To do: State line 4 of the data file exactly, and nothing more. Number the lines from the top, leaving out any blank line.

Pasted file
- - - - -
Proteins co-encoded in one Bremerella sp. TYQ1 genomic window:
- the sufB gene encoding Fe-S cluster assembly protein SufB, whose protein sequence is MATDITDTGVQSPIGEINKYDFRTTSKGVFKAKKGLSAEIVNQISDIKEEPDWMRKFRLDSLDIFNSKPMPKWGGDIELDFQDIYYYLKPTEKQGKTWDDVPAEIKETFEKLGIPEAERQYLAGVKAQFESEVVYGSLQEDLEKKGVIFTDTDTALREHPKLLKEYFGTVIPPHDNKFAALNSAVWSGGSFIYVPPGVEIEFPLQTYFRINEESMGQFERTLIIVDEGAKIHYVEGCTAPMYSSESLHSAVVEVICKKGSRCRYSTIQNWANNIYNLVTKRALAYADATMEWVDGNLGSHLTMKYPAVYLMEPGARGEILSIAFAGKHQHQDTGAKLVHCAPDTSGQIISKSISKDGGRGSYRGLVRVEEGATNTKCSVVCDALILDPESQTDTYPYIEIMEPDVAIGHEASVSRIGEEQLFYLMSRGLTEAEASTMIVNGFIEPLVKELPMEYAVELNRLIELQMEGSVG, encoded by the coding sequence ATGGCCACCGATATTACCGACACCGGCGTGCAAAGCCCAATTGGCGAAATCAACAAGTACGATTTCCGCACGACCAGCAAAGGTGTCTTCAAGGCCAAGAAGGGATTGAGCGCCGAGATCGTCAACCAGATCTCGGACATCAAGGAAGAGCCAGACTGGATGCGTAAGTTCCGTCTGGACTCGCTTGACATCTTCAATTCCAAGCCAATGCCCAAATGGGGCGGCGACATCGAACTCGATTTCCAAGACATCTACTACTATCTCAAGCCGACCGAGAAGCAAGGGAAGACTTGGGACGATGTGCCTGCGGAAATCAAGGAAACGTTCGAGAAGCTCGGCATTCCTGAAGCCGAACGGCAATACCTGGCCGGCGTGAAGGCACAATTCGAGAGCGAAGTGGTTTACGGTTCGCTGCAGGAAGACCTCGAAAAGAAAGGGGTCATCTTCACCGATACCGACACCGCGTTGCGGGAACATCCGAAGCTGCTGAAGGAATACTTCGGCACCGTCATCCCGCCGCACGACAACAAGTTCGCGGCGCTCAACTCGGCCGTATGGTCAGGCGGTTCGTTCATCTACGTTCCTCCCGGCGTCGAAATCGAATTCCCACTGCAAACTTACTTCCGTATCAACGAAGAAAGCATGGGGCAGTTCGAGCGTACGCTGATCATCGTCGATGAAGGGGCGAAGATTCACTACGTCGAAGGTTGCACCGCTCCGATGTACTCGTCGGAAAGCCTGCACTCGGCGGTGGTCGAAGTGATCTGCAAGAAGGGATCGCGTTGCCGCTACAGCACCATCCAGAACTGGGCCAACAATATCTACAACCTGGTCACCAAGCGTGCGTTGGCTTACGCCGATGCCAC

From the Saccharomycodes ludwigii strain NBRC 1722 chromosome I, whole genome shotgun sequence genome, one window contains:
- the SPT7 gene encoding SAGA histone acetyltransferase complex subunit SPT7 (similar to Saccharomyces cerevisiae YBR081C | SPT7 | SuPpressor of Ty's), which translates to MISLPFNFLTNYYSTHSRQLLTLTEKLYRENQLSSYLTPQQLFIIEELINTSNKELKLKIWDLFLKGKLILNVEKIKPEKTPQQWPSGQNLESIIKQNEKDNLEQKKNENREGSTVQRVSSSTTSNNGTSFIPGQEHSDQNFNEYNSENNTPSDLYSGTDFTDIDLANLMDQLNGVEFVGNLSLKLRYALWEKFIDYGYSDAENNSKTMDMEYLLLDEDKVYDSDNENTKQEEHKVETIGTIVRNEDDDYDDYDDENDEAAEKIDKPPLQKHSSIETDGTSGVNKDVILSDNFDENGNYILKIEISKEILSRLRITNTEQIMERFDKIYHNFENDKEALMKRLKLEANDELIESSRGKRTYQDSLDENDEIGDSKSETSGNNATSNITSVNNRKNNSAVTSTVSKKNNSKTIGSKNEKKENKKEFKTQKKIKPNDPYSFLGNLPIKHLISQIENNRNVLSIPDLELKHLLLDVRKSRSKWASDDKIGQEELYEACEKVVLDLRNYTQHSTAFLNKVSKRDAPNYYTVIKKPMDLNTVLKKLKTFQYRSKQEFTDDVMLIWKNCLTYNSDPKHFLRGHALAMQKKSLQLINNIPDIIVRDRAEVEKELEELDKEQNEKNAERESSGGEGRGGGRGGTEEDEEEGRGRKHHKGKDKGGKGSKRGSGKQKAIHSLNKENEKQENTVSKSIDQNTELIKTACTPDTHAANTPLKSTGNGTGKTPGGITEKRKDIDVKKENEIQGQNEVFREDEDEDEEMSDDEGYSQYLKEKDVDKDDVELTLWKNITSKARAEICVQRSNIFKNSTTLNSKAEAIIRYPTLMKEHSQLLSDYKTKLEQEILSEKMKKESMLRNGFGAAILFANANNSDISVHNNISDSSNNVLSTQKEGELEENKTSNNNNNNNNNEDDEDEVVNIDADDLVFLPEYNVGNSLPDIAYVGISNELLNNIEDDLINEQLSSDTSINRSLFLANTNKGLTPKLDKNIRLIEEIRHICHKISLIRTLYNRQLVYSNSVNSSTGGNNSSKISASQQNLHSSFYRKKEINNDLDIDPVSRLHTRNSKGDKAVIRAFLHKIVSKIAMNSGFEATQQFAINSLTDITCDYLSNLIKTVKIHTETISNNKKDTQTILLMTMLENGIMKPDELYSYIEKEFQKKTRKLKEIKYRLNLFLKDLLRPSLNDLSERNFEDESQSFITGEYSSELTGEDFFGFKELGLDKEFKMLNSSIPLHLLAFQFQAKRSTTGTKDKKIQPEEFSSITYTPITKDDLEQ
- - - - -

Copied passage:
- the SPT7 gene encoding SAGA histone acetyltransferase complex subunit SPT7 (similar to Saccharomyces cerevisiae YBR081C | SPT7 | SuPpressor of Ty's), which translates to MISLPFNFLTNYYSTHSRQLLTLTEKLYRENQLSSYLTPQQLFIIEELINTSNKELKLKIWDLFLKGKLILNVEKIKPEKTPQQWPSGQNLESIIKQNEKDNLEQKKNENREGSTVQRVSSSTTSNNGTSFIPGQEHSDQNFNEYNSENNTPSDLYSGTDFTDIDLANLMDQLNGVEFVGNLSLKLRYALWEKFIDYGYSDAENNSKTMDMEYLLLDEDKVYDSDNENTKQEEHKVETIGTIVRNEDDDYDDYDDENDEAAEKIDKPPLQKHSSIETDGTSGVNKDVILSDNFDENGNYILKIEISKEILSRLRITNTEQIMERFDKIYHNFENDKEALMKRLKLEANDELIESSRGKRTYQDSLDENDEIGDSKSETSGNNATSNITSVNNRKNNSAVTSTVSKKNNSKTIGSKNEKKENKKEFKTQKKIKPNDPYSFLGNLPIKHLISQIENNRNVLSIPDLELKHLLLDVRKSRSKWASDDKIGQEELYEACEKVVLDLRNYTQHSTAFLNKVSKRDAPNYYTVIKKPMDLNTVLKKLKTFQYRSKQEFTDDVMLIWKNCLTYNSDPKHFLRGHALAMQKKSLQLINNIPDIIVRDRAEVEKELEELDKEQNEKNAERESSGGEGRGGGRGGTEEDEEEGRGRKHHKGKDKGGKGSKRGSGKQKAIHSLNKENEKQENTVSKSIDQNTELIKTACTPDTHAANTPLKSTGNGTGKTPGGITEKRKDIDVKKENEIQGQNEVFREDEDEDEEMSDDEGYSQYLKEKDVDKDDVELTLWKNITSKARAEICVQRSNIFKNSTTLNSKAEAIIRYPTLMKEHSQLLSDYKTKLEQEILSEKMKKESMLRNGFGAAILFANANNSDISVHNNISDSSNNVLSTQKEGELEENKTSNNNNNNNNNEDDEDEVVNIDADDLVFLPEYNVGNSLPDIAYVGISNELLNNIEDDLINEQLSSDTSINRSLFLANTNKGLTPKLDKNIRLIEEIRHICHKISLIRTLYNRQLVYSNSVNSSTGGNNSSKISASQQNLHSSFYRKKEINNDLDIDPVSRLHTRNSKGDKAVIRAFLHKIVSKIAMNSGFEATQQFAINSLTDITCDYLSNLIKTVKIHTETISNNKKDTQTILLMTMLENGIMKPDELYSYIEKEFQKKTRKLKEIKYRLNLFLKDLLRPSLNDLSERNFEDESQSFITGEYSSELTGEDFFGFKELGLDKEFKMLNSSIPLHLLAFQFQAKRSTTGTKDKKIQPEEFSSITYTPITKDDLEQ